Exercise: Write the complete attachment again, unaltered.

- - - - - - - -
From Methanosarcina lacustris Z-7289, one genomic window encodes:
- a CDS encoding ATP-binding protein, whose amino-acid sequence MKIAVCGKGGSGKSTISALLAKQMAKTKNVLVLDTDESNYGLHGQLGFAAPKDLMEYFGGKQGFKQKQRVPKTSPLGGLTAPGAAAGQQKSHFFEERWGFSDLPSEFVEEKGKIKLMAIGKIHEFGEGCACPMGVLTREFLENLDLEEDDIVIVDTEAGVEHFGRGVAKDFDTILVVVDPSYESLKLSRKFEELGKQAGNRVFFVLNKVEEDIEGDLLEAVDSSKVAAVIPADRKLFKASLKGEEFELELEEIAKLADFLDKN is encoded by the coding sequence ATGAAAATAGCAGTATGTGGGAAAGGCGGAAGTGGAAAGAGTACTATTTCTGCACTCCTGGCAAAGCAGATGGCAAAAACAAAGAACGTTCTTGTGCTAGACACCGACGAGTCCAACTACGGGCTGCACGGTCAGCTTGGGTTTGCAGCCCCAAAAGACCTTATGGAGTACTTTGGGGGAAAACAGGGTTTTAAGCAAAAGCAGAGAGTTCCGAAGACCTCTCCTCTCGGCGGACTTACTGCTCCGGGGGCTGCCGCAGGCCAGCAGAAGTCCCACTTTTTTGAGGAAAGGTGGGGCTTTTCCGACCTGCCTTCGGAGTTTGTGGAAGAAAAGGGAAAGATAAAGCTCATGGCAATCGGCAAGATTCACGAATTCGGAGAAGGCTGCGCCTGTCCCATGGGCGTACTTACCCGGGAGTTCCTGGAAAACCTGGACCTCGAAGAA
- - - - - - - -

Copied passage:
From Methanosarcina lacustris Z-7289, one genomic window encodes:
- a CDS encoding ATP-binding protein, whose amino-acid sequence MKIAVCGKGGSGKSTISALLAKQMAKTKNVLVLDTDESNYGLHGQLGFAAPKDLMEYFGGKQGFKQKQRVPKTSPLGGLTAPGAAAGQQKSHFFEERWGFSDLPSEFVEEKGKIKLMAIGKIHEFGEGCACPMGVLTREFLENLDLEEDDIVIVDTEAGVEHFGRGVAKDFDTILVVVDPSYESLKLSRKFEELGKQAGNRVFFVLNKVEEDIEGDLLEAVDSSKVAAVIPADRKLFKASLKGEEFELELEEIAKLADFLDKN is encoded by the coding sequence ATGAAAATAGCAGTATGTGGGAAAGGCGGAAGTGGAAAGAGTACTATTTCTGCACTCCTGGCAAAGCAGATGGCAAAAACAAAGAACGTTCTTGTGCTAGACACCGACGAGTCCAACTACGGGCTGCACGGTCAGCTTGGGTTTGCAGCCCCAAAAGACCTTATGGAGTACTTTGGGGGAAAACAGGGTTTTAAGCAAAAGCAGAGAGTTCCGAAGACCTCTCCTCTCGGCGGACTTACTGCTCCGGGGGCTGCCGCAGGCCAGCAGAAGTCCCACTTTTTTGAGGAAAGGTGGGGCTTTTCCGACCTGCCTTCGGAGTTTGTGGAAGAAAAGGGAAAGATAAAGCTCATGGCAATCGGCAAGATTCACGAATTCGGAGAAGGCTGCGCCTGTCCCATGGGCGTACTTACCCGGGAGTTCCTGGAAAACCTGGACCTCGAAGAA